Monday, July 30, 2018

How Do You Write A Blog Post? You Just Write A Blog Post.

Syp has an excellent post up about preparing for Blaugust and maintaining an active blogging presence longer-term. He says

"Probably the most difficult and challenging aspect of blogging is keeping the posts coming. It’s a constant, ongoing event, unless you don’t care about building up an audience and want a once-in-a-blue-moon post frequency. Everyone gets excited about writing at first, but consistently churning out posts requires discipline, effort, routine, and — pertinent to this article — strategy".
He goes on to give some really good, solid advice on how you can maximize your output while minimizing your stress levels. If you're the kind of blogger who worries about deadlines, topics or schedules then I highly recommend you read Syp's Tips (hey, that could be a column title!).

But what if you aren't that kind of blogger? Or that kind of person. What if you're the kind whose skin begins to itch at the very thought of opening a spreadsheet or marking a date on a calendar? What if you run on a combination of overexcitement and underpreparation and like it that way?

Let me introduce you to Seat Of The Pants blogging. Hmm, "seat of the pants"; that's a weird phrase, isn't it? We all know what it means but where does it come from? Let's ask Dr. Google.

“When my senses tell me one thing and the little dials on the instrument board tell me another, usually the dials are right. … Next to the instruments, probably the pilot’s safest guide to the position of his ship is the seat of his pants.”

Okay, that was interesting. It was also an example of how SotP blogging works. It's also known as "winging it", which I just bet derives somehow from the aviation industry too, although I'm not going to look that one up.


Here's how I prepare for a blog post. Mostly I do them in the morning, so first I have to wake up. Then I switch on my PC and leave it to grumble while I go have breakfast. In a while I come back with a mug of tea, sit down and go through my email, Feedly and my own blog roll, in that order.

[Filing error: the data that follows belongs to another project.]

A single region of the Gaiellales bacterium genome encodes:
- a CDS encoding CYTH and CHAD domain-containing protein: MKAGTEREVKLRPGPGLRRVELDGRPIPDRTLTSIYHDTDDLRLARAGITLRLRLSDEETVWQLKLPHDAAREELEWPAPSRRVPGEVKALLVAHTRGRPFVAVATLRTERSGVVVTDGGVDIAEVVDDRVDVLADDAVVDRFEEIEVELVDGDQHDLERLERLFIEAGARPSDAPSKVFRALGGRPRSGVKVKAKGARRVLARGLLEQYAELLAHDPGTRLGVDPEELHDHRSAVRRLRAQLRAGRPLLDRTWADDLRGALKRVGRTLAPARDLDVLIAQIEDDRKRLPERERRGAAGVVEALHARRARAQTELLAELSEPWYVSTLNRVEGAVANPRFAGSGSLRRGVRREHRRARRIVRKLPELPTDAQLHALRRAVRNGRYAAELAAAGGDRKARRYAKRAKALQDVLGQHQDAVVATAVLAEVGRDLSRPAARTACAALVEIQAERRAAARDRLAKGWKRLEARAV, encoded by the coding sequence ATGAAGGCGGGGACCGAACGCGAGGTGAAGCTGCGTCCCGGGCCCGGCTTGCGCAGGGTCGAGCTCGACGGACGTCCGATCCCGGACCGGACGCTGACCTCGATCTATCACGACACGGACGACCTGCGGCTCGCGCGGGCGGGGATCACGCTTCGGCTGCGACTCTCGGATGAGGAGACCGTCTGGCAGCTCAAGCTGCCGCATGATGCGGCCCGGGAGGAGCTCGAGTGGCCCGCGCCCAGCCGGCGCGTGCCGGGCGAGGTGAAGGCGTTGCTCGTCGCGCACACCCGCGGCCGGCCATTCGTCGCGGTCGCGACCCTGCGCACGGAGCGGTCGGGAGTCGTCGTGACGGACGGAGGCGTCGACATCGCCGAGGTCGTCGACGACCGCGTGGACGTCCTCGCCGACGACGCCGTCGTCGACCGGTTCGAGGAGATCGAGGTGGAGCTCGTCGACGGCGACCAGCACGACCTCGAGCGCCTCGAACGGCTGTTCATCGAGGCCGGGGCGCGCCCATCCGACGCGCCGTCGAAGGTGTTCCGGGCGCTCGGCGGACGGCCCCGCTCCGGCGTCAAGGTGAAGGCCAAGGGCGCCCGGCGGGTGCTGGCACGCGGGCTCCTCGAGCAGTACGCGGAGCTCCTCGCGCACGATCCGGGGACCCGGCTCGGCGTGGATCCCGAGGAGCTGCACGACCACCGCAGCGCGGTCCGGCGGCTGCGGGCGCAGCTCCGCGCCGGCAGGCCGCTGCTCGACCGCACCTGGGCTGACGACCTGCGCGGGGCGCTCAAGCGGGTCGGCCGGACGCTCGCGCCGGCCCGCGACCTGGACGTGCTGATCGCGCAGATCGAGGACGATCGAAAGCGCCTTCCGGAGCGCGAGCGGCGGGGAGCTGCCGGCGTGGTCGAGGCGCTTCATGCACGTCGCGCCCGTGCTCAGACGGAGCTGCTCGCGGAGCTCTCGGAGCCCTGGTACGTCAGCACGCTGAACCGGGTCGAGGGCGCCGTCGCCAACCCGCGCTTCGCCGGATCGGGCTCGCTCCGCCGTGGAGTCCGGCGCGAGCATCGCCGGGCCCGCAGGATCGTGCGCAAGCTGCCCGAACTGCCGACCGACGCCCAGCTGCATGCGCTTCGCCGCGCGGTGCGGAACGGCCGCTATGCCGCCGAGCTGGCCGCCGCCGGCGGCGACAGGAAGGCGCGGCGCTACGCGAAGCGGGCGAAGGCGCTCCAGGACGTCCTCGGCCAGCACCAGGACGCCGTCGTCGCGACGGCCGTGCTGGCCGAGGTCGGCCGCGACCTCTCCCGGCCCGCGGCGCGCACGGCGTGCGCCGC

Sometimes I have an idea for a post already. It was probably something that happened while I was playing yesterday, or maybe a piece I read that stuck in my mind. I might have vaguely thought about writing about it at the time and now that I'm looking at a blank screen it's popped back into my mind.

Absent that ( I love that phrase - it's so unecessarily faux-technical) it's more than likely that something I've just read in Feedly or my blog roll will act as a spur for a post. One of the very best things about blogging is that it's a conversation. Think of it as a very long-form Twitter.

On the subject of comments, as well as being a blogger I'm also an inveterate commenter. I was commenting on blogs long before I started a blog of my own. Indeed, as I've said in the past (and never be afraid to repeat yourself - there's another blogging tip) it was when I realized I was routinely dropping comments that were longer than the blog posts I was commenting on that I decided I ought to get my own blog.

I one hundred percent recommend and advise any reader to comment, whether or not they also blog or plan on starting. Comments are the life-blood of blogs. Bloggers love comments and commenting leads to blogging. Do it!

Getting back to the point at hand, as I try to remember what it was, a thing that happens to me quite often is this: I'l be sitting here reading through other peoples' blog posts prior to starting on my own and I'll read one that makes me want to stick my oar in (gosh, I'm all about the metaphorical cliches today, aren't I ?).


I'll start commenting and within a few sentences it will occur to me that a) the comment is going to run long - most likely very long - and b) it would make a perfectly adequate blog post! At this point, out of blogging solidarity and politeness, I usually change the comment to something along the lines of "Great post! I was going to comment but then I realized I ought to make it into a post over at my blog".

I'm not sure if that's what the blogger who sparked the thing off wants to hear but at least I said "Great post", right? Everyone likes to get comments that begin "Great post!". It never gets old, let me tell you!

From there, I'm up and running. I just write the comment I would have written only even more fulsomely, find some arguably relevant screenshots and bingo! Post done!

It takes bloody ages! Compared to a comment, anyway. A comment may be 1000 words long - some of mine certainly are - but I bang a comment out freeform, without revision or editing, and I usually don't even read it back once before hitting the button.